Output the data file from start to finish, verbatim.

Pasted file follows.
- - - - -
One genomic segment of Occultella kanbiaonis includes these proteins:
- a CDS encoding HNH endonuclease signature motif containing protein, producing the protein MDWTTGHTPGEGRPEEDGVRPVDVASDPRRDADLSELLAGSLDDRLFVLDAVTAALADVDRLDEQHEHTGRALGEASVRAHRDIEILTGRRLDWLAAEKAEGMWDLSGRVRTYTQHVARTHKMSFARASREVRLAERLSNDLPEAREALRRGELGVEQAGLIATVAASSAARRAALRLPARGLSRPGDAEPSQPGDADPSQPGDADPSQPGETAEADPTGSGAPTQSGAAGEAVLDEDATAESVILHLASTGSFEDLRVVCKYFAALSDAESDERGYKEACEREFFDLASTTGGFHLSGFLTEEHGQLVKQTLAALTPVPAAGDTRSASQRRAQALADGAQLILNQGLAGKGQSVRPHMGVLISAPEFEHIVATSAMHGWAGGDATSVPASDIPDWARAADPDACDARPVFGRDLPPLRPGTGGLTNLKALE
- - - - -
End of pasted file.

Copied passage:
One genomic segment of Occultella kanbiaonis includes these proteins:
- a CDS encoding HNH endonuclease signature motif containing protein, producing the protein MDWTTGHTPGEGRPEEDGVRPVDVASDPRRDADLSELLAGSLDDRLFVLDAVTAALADVDRLDEQHEHTGRALGEASVRAHRDIEILTGRRLDWLAAEKAEGMWDLSGRVRTYTQHVARTHKMSFARASREVRLAERLSNDLPEAREALRRGELGVEQAGLIATVAASSAARRAALRLPARGLSRPGDAEPSQPGDADPSQPGDADPSQPGETAEADPTGSGAPTQSGAAGEAVLDEDATAESVILHLASTGSFEDLRVVCKYFAALSDAESDERGYKEACEREFFDLASTTGGFHLSGFLTEEHGQLVKQTLAALTPVPAAGDTRSASQRRAQALADGAQLILNQGLAGKGQSVRPHMGVLISAPEFEHIVATSAMHGWAGGDATSVPASDIPDWARAADPDACDARPVFGRDLPPLRPGTGGLTNLKALE